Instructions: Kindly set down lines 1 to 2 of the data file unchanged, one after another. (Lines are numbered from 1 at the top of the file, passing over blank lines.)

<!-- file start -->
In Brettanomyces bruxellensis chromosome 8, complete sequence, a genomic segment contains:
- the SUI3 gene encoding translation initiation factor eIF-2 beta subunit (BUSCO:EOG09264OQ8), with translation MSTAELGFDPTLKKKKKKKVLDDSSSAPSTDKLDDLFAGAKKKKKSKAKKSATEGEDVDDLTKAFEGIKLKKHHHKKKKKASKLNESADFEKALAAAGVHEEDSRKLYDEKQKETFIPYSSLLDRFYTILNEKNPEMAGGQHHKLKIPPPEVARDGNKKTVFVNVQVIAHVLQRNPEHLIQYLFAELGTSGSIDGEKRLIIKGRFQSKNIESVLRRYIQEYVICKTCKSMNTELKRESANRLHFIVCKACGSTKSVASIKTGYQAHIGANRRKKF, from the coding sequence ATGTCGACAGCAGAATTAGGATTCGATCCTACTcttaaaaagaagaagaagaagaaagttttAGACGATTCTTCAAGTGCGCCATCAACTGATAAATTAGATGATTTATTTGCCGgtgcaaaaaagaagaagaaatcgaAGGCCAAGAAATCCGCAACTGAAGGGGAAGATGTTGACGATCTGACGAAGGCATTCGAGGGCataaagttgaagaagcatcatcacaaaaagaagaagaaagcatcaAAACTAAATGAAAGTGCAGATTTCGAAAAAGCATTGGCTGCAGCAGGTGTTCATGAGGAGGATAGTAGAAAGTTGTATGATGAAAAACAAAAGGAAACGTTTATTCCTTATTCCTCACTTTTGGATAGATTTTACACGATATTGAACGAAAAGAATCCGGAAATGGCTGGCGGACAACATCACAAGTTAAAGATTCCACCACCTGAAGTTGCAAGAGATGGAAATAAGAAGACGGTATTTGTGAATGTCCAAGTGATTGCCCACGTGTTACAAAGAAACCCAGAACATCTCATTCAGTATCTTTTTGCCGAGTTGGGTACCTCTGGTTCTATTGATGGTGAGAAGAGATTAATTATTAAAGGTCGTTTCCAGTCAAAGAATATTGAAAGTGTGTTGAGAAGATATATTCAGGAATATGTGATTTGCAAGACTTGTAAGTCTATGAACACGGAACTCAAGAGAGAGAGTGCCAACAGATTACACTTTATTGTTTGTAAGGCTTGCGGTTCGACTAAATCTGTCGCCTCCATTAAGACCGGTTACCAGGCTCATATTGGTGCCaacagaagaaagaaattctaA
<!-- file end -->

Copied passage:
In Brettanomyces bruxellensis chromosome 8, complete sequence, a genomic segment contains:
- the SUI3 gene encoding translation initiation factor eIF-2 beta subunit (BUSCO:EOG09264OQ8), with translation MSTAELGFDPTLKKKKKKKVLDDSSSAPSTDKLDDLFAGAKKKKKSKAKKSATEGEDVDDLTKAFEGIKLKKHHHKKKKKASKLNESADFEKALAAAGVHEEDSRKLYDEKQKETFIPYSSLLDRFYTILNEKNPEMAGGQHHKLKIPPPEVARDGNKKTVFVNVQVIAHVLQRNPEHLIQYLFAELGTSGSIDGEKRLIIKGRFQSKNIESVLRRYIQEYVICKTCKSMNTELKRESANRLHFIVCKACGSTKSVASIKTGYQAHIGANRRKKF, from the coding sequence ATGTCGACAGCAGAATTAGGATTCGATCCTACTcttaaaaagaagaagaagaagaaagttttAGACGATTCTTCAAGTGCGCCATCAACTGATAAATTAGATGATTTATTTGCCGgtgcaaaaaagaagaagaaatcgaAGGCCAAGAAATCCGCAACTGAAGGGGAAGATGTTGACGATCTGACGAAGGCATTCGAGGGCataaagttgaagaagcatcatcacaaaaagaagaagaaagcatcaAAACTAAATGAAAGTGCAGATTTCGAAAAAGCATTGGCTGCAGCAGGTGTTCATGAGGAGGATAGTAGAAAGTTGTATGATGAAAAACAAAAGGAAACGTTTATTCCTTATTCCTCACTTTTGGATAGATTTTACACGATATTGAACGAAAAGAATCCGGAAATGGCTGGCGGACAACATCACAAGTTAAAGATTCCACCACCTGAAGTTGCAAGAGATGGAAATAAGAAGACGGTATTTGTGAATGTCCAAGTGATTGCCCACGTGTTACAAAGAAACCCAGAACATCTCATTCAGTATCTTTTTGCCGAGTTGGGTACCTCTGGTTCTATTGATGGTGAGAAGAGATTAATTATTAAAGGTCGTTTCCAGTCAAAGAATATTGAAAGTGTGTTGAGAAGATATATTCAGGAATATGTGATTTGCAAGACTTGTAAGTCTATGAACACGGAACTCAAGAGAGAGAGTGCCAACAGATTACACTTTATTGTTTGTAAGGCTTGCGGTTCGACTAAATCTGTCGCCTCCATTAAGACCGGTTACCAGGCTCATATTGGTGCCaacagaagaaagaaattctaA